Alone In a Crowded Room: Mental Illness and Loneliness in the Workplace
Text of a talk for Experian UK’s “every Mind” Network for Mental Health Awareness Week. You can download slides here. You can find my book Our Dreams Make Different Shapes here.
- Living with mental illness can leave us least lonely when we are most alone, and most lonely when we are least alone.
- To be surrounded by people whose experience of moving through the world is so different from our own is both isolating and exhausting.
- Bringing those people who are currently on the edges of an organization in to the centre so that new ideas and fresh perspectives can flourish is crucial to that organization’s survival.
- By identifying and then removing the barriers that disable people with certain conditions, employers can empower their employees to flourish.
- It’s great to focus on wellness, but it’s also important to spend time and resources on illness
- It’s OK if you don’t understand what we are going through. It’s far more important that you believe us when we tell you.
- Don’t make assumptions about what people can do based on what they can’t; and don’t make assumptions about what people can’t do based on what they can
- The messages that you send when you aren’t talking about the important things will determine whether people trust that they can come to you with the things that matter
It is no coincidence that there is a large overlap between people who run ultramarathons and people with mental health conditions. Many of us feel as though we live in a world that doesn’t understand us. To be surrounded by people whose experience of moving through the world is so different from our own is both isolating and exhausting. So to be able to lose ourselves for hours, sometimes days, at a time in the presence of nothing but the trails, kept company only by a body that for once screams louder than our ever restless minds, feels like we have, for a moment, been given back our lives.
To put it at its most simple, living with mental illness can leave us least lonely when we are most alone, and most lonely when we are least alone.
I’ve been talking about mental health and mental illness in the workplace for many years. I usually begin by describing many of the most common forms of mental ill health reported in the workplace, trying to convey a sense of how each might affect an individual’s interactions with that workplace, and then offering practical advice for managers on how to make those interactions better, how to create a workplace in which everyone is able to flourish.
That aim — of empowering everyone through the creation of an inclusive workplace — remains. But whereas my emphasis often falls back repeatedly on the key point that everyone’s experience is different, this mental health awareness week’s theme of loneliness has given me the chance to approach things from a slightly different angle, and approach some of the more structural issues in the workplace and how to tackle them. Without ever losing sight of the fact that in terms of a manager’s relationship with any individual team member the most important thing to remember is that individual is the leading expert on their own experience, that their insights will trump those of any other expert or source of advice, and that if you only listen to one person when considering what to do, it should be them. In fact, you might bring these two sides — the structural and the personal — together by saying if there was one structural change an organization could make around mental illness, it would be for every manager to prioritize listening to, believing, and acting upon, the words of each individual team member.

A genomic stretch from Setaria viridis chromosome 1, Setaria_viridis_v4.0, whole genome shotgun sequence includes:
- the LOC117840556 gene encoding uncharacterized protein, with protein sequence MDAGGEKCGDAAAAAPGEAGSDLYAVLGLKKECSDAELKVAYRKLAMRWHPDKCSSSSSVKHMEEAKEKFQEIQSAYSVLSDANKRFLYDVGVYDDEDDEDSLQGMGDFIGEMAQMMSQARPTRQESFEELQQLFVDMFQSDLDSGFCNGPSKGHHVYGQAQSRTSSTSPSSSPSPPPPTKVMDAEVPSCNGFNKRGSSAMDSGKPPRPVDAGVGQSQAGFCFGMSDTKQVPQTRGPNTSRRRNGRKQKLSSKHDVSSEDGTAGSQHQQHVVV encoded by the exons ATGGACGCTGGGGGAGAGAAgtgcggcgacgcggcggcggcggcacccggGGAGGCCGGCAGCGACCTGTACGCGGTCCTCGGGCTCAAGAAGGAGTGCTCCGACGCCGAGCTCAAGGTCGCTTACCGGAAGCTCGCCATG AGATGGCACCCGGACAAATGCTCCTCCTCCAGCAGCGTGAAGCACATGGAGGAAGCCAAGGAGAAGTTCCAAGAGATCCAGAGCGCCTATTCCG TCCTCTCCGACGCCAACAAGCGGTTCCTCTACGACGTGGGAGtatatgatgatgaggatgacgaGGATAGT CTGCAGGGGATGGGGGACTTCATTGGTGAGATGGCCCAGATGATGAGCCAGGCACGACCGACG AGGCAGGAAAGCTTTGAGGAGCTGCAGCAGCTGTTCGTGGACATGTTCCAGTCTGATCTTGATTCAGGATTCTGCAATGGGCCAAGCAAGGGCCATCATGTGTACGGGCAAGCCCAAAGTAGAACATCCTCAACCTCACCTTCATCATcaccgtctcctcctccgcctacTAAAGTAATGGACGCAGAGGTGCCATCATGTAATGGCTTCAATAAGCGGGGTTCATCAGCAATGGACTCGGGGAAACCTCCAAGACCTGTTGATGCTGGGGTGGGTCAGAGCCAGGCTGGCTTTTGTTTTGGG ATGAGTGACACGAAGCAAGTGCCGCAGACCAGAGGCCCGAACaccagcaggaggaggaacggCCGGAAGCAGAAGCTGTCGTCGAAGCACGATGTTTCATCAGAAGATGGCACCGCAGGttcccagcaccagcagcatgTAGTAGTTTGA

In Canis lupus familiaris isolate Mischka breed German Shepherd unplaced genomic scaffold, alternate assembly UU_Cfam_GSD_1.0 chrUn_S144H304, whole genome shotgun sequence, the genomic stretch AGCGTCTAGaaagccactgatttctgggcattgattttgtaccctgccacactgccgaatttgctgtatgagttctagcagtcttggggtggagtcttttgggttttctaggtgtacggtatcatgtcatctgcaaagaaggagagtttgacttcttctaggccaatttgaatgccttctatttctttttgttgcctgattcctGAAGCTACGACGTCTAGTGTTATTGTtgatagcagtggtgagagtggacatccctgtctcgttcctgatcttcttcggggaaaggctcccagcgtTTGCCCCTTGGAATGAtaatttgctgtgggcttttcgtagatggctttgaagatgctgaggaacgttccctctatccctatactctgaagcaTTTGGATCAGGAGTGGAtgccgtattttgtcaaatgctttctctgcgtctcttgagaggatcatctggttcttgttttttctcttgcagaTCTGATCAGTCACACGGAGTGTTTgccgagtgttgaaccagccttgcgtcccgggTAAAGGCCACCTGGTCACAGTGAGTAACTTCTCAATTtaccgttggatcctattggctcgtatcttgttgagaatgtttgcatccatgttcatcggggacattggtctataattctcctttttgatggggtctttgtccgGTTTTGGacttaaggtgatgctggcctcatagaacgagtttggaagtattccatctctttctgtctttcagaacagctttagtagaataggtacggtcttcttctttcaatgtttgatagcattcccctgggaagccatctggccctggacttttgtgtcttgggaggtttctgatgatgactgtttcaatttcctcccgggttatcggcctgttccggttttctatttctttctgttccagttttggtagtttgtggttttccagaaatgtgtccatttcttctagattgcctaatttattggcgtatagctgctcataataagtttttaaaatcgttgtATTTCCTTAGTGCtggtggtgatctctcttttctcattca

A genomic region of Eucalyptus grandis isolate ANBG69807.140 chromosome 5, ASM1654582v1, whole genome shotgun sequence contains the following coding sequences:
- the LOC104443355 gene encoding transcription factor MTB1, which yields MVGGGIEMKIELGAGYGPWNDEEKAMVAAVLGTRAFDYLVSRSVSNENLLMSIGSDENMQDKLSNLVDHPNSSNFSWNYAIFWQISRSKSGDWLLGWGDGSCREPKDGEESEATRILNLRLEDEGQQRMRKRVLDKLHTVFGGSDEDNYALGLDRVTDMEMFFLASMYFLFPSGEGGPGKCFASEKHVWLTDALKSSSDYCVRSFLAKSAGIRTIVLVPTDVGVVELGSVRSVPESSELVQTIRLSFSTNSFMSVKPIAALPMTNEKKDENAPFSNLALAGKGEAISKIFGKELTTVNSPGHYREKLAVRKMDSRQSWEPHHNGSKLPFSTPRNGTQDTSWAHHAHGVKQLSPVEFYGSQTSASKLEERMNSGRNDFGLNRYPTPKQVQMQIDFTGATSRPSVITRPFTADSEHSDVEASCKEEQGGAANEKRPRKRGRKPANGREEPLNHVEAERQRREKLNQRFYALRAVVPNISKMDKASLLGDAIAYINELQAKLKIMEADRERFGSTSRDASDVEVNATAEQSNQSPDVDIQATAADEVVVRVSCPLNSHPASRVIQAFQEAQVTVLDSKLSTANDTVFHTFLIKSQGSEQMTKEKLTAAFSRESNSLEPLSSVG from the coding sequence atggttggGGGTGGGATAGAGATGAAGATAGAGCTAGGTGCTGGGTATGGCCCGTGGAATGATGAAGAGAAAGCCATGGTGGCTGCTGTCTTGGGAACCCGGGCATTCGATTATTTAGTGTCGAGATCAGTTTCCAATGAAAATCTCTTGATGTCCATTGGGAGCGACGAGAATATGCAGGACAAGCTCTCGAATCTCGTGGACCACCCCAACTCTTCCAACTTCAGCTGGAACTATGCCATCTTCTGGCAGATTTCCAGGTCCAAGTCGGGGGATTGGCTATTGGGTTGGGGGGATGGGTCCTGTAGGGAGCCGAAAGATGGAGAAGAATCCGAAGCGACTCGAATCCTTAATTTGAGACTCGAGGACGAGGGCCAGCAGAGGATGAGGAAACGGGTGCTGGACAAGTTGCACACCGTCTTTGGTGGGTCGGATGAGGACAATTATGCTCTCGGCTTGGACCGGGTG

What I really want to focus on here is why so many of us who have poor mental health experience that sense of being alone in a crowded room. I want to talk about why it matters — to us as individuals but also to the institutions for which we work. And I want to talk about how we can change those institutions, often in very small ways, to ensure we feel less alone, and as a result to improve people’s lives, to improve the effectiveness of teams, and to improve the performance of organizations.
Let’s start with some figures.
The first set is directly related to workplace loneliness and come from a ComRes poll for the BBC. They found that 49% of people would not tell their manager about their poor mental health, and 65% would not tell their peers.
Two things are striking here.
First, we are more likely to tell our managers than our peers. The research, sadly, doesn’t ask why that might be. But speculation gives a clear line of reasoning that makes a direct connection to the loneliness so many of us feel at work.
Our relationship with a manager is more likely to be transactional. We disclose something personal because a manager is the person who needs to know, who is in the position of being able to make adjustments.